A little piece of Tokyo in Cologne
Paralympic youth camp helps athletes overcome the cancelled trip to Japan
Sushi in Cologne instead of in Tokyo. "We like sushi that is made here, too," says Joscha Jaeger, project manager at the German Disabled Sports Youth (DVSJ), and laughs.
Actually, at that moment he would have been at the Paralympics in Tokyo for two weeks as a spectator with a delegation of 30 young athletes between the ages of 15 and 18 - each with different disabilities. But due to the Corona situation in Japan, the trip had been canceled.
As a small substitute (and with financial support from "Aktion Mensch" and Telekom), Jaeger had now organized a four-day Paralympic youth camp in Cologne - a colorful mix of theory and practice. The program included visits and activities at the Sports University and the Sports and Olympic Museum. However, the highlight was a Japanese sushi cooking course at the youth hostel in Deutz, where the group also spent the nights.
“In this way, we can give the young competitive athletes from the fields of swimming and athletics, archery, and wheelchair basketball, all of whom definitely have a chance of participating in the next Paralympics in Paris in 2024, a bit of flavor of Japanese culture," Jaeger agreed with Kazumi Wickenkamp.
Born in Japan, Wickenkamp lives in Lindenthal with her German husband and two-year-old daughter.
Three years ago, she founded the Master of Japanese Cuisine Academy, GoldenTable GmbH, a Japanese cooking school that operates primarily online.
After studying in Singapore and France, as well as stints in Hamburg and Munich, Cologne has become her second home. "I know it's probably not the most beautiful city, but it's the most lovable. This is where I like to live and have a good life."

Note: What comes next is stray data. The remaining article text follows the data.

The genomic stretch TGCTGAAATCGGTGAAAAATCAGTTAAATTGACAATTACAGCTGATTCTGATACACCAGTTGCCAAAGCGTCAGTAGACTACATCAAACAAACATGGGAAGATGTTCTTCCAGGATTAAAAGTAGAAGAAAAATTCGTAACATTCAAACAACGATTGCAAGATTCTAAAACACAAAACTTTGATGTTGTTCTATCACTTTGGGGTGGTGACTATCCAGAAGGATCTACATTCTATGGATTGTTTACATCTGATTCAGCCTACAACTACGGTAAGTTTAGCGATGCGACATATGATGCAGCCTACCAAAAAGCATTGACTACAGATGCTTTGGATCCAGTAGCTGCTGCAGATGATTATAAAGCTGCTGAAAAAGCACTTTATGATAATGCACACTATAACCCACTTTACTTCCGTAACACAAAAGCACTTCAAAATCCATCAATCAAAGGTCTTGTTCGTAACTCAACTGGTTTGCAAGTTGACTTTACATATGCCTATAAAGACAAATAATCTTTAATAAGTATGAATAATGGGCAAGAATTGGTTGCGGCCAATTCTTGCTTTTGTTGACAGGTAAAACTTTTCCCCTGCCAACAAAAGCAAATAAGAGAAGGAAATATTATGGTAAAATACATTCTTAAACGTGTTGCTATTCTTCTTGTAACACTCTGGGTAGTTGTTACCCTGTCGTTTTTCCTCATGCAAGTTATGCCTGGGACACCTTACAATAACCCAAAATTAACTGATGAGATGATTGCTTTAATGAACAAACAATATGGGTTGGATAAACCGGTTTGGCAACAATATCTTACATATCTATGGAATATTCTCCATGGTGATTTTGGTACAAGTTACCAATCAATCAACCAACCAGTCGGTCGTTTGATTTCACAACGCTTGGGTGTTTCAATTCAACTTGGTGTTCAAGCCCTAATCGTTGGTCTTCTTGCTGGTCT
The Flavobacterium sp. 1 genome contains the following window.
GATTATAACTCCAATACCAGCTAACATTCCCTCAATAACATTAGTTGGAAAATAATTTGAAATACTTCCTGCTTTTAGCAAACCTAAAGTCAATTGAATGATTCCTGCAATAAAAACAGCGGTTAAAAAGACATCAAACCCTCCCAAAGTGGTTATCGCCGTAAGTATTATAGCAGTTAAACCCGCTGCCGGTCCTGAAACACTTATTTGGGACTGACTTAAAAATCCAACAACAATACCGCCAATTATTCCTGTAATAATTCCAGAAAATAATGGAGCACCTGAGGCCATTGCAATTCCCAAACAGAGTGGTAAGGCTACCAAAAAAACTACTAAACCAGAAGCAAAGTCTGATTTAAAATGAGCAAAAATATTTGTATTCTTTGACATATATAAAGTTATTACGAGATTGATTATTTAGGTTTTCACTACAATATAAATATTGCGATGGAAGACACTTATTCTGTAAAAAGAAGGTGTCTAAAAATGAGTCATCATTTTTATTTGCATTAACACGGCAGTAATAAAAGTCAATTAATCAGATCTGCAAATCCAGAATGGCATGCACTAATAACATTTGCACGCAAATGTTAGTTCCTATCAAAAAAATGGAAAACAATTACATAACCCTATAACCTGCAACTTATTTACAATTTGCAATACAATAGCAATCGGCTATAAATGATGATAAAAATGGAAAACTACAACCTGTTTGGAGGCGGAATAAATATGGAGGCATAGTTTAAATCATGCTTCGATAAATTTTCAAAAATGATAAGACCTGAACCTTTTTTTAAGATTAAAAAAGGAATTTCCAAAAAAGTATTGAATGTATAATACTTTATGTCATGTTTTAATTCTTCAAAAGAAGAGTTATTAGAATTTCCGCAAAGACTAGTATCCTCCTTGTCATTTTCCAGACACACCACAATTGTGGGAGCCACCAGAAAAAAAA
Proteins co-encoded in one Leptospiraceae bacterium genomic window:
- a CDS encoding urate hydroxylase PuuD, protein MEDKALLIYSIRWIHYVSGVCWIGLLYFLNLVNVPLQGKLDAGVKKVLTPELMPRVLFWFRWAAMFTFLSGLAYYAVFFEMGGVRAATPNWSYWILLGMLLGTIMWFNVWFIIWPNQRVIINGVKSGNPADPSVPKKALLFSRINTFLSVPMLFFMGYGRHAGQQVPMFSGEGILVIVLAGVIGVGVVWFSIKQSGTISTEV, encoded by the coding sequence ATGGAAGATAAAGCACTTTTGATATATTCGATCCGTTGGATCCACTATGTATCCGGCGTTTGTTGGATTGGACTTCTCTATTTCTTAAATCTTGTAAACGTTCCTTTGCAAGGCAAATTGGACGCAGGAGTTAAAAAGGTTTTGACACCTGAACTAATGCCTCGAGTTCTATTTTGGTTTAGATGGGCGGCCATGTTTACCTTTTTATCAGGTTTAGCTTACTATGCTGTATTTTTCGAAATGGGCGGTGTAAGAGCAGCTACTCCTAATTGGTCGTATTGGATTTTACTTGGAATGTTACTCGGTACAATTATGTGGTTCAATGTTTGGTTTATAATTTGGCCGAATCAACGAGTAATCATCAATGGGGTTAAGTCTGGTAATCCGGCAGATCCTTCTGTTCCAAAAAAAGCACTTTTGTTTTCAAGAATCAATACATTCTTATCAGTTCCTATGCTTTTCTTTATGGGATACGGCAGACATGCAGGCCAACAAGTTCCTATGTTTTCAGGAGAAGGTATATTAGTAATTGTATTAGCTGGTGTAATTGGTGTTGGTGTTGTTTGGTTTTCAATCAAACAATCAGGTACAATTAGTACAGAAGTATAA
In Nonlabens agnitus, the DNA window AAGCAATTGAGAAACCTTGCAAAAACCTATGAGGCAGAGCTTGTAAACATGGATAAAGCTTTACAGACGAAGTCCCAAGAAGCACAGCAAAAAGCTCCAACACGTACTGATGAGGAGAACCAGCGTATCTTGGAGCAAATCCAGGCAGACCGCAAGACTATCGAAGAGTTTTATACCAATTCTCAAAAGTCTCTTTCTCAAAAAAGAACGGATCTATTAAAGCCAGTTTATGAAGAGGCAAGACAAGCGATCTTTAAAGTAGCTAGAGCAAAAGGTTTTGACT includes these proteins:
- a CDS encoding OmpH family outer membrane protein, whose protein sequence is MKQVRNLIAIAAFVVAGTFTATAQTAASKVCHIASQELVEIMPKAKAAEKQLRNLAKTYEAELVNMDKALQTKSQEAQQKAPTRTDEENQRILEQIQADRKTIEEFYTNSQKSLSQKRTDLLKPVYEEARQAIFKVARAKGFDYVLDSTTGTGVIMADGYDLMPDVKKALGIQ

(Photo: The young athletes were able to try out how to form sushi rolls at the youth hostel. )
For the sushi course at the youth hostel, she had brought along professional chef and instructor Kaoru Iriyama from the cooking school, who had traveled from Berlin.
"Originally I studied political science, but then I switched to cooking because that was my great passion," she says.
Trained by grandmasters and celebrity chefs in Tokyo, she is now a sought-after show cook on TV and an expert consultant for restaurants. She sees herself as a guide to Japanese cuisine. After all, there's a lot more to it than just sushi."
This is also the approach of Wickenkamp's culinary academy. "Our seminars and training courses are mainly aimed at professional chefs and staff in the catering industry," she says. "Through the online programs, we have participants from all over the world - now and then someone from Cologne is also there."
Link to the Master of Japanese Cuisine Academy:
Author: NORBERT RAMME